Jan.17 - The number of Boeing 787 Dreamliners stuck on the ground is swelled as Poland becomes the latest to stop them from flying and rival Airbus says it's watching developments carefully. Joel Flynn reports.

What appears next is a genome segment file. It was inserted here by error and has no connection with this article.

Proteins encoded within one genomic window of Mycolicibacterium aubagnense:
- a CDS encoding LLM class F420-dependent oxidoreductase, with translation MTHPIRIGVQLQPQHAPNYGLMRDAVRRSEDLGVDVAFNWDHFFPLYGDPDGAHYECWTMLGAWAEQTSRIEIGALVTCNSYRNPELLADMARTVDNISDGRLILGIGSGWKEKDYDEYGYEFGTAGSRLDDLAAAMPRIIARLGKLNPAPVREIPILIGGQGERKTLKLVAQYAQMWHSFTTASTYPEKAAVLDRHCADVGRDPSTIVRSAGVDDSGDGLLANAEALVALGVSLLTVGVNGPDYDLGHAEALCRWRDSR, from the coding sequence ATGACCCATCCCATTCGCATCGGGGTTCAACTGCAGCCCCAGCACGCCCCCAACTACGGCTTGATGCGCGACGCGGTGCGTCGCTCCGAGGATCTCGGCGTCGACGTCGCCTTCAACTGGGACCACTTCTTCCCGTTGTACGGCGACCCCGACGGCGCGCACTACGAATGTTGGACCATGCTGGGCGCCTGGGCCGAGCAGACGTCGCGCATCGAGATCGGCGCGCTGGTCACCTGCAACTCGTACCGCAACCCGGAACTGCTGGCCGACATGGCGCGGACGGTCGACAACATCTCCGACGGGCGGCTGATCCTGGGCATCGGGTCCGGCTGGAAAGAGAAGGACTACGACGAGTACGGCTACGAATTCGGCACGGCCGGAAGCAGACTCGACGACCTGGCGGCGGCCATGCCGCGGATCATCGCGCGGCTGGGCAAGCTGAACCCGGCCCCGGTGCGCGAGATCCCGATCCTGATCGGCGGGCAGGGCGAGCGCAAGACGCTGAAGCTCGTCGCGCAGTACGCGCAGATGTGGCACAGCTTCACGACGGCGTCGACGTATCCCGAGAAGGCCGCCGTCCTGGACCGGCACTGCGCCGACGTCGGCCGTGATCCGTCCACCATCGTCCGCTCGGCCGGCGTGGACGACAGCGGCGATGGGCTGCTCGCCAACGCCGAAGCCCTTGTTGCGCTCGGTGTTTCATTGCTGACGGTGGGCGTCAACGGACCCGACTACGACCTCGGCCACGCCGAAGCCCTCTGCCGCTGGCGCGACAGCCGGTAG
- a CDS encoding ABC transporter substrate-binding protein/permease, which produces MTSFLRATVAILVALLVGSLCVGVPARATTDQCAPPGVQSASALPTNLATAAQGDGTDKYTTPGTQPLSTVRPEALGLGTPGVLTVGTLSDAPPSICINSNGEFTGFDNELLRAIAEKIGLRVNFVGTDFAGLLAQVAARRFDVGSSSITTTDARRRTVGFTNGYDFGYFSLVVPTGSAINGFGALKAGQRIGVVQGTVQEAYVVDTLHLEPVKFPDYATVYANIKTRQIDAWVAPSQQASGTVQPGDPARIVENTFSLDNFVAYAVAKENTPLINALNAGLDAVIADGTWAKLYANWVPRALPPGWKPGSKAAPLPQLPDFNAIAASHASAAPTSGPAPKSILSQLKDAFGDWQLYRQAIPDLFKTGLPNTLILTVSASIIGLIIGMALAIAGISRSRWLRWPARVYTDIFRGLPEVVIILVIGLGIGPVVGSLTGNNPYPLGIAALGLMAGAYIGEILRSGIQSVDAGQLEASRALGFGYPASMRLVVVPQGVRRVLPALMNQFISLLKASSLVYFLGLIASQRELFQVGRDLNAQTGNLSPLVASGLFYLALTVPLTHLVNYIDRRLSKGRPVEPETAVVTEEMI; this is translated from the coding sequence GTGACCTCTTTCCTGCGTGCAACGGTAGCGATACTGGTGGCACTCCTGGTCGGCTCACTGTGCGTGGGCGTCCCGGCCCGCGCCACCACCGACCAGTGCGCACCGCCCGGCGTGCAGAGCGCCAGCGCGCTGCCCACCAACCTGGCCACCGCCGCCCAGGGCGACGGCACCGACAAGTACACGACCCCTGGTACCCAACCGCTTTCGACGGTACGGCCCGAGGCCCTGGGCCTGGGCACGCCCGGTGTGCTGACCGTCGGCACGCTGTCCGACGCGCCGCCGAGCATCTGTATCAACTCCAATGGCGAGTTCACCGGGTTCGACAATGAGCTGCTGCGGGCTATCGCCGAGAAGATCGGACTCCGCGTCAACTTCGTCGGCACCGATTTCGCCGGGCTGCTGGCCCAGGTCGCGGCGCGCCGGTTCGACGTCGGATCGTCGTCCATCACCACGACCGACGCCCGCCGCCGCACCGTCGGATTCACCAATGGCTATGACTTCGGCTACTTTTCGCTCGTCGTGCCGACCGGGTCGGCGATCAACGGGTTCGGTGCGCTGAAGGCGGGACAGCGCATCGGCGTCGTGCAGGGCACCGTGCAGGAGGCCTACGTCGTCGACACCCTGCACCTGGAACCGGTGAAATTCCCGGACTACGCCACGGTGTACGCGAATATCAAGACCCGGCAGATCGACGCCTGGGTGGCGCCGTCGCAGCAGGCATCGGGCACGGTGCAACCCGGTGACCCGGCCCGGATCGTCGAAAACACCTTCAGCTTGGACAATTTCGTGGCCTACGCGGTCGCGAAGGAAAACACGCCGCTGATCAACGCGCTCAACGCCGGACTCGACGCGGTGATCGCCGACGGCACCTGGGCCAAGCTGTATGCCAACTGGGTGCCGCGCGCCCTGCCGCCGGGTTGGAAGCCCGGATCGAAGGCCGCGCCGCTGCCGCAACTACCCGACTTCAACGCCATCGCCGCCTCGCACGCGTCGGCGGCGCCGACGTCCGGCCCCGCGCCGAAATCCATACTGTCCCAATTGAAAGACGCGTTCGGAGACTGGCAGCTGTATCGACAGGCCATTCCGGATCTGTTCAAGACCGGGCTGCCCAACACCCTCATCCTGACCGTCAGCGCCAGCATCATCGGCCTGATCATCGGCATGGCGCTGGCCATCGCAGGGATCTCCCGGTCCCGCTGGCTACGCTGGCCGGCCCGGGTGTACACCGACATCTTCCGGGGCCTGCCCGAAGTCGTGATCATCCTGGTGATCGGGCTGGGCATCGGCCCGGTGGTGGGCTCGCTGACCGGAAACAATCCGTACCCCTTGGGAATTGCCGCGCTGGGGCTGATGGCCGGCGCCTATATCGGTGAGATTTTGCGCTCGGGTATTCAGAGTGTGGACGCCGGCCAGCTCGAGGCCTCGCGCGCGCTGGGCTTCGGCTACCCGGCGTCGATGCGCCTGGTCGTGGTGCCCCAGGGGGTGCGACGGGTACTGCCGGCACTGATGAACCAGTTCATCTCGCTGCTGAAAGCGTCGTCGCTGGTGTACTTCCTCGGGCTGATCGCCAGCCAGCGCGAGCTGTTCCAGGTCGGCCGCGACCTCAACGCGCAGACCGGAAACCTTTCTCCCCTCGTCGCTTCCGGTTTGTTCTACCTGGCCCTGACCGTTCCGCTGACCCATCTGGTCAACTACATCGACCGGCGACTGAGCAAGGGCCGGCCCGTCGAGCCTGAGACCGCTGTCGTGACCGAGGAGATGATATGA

Poland's main airline is the latest to ground its fleet of Boeing Dreamliners. It adds its name to a list that includes Japan, Qatar, India and the U.S. Now most of Boeing's state-of-the-art 787s are out of the sky - the last place the manufacturer wants to see them. And they could also be facing legal action as a result. Tomasz Balcerzak, is deputy chairman of LOT. (SOUNDBITE) (Polish) LOT DEPUTY CHAIRMAN, TOMASZ BALCERZAK, SAYING: "We are of course analysing our contract with the manufacturer Boeing and gathering data concerning the costs generated by the irregularities. And of course we will be filing a complaint to the manufacturer Boeing in due time." The Dreamliner was heralded as the next generation in commercial airliners. But problems with its batteries are the latest in a string of technical issues. In the past 18 months it's suffered from fires, brake problems and even cracks in the windscreen. The U.S. manufacturer still managed to outsell its rival Airbus last year. The European manufacturer has just reported a 43% drop in orders, surrendering its crown as the world's largest planemaker. Airbus's carbon-composite A350 - due to make its maiden flight in the summer - may be affected if regulators order battery changes to the Dreamliner. But the company's CEO Fabrice Bregier says he's not worried. (SOUNDBITE) (English) AIRBUS PRESIDENT FABRICE BREGIER SAYING: "Regarding the 350 electrical architecture, we don't see any reason, at least until we get additional information, to change our design." Earlier in the day Bregier also said he wasn't concerned about orders. (SOUNDBITE) (English) AIRBUS PRESIDENT FABRICE BREGIER SAYING: "We are growing a lot in China, in Asia and the Middle East and this is why we have recruited for the last two years, 10 thousand highly skilled people largely in Europe and in 2013 we will add another 3000 to them." The waiting time for a new Airbus is years ahead. Industry sources say that means there's little chance of airlines cancelling orders from Boeing just yet.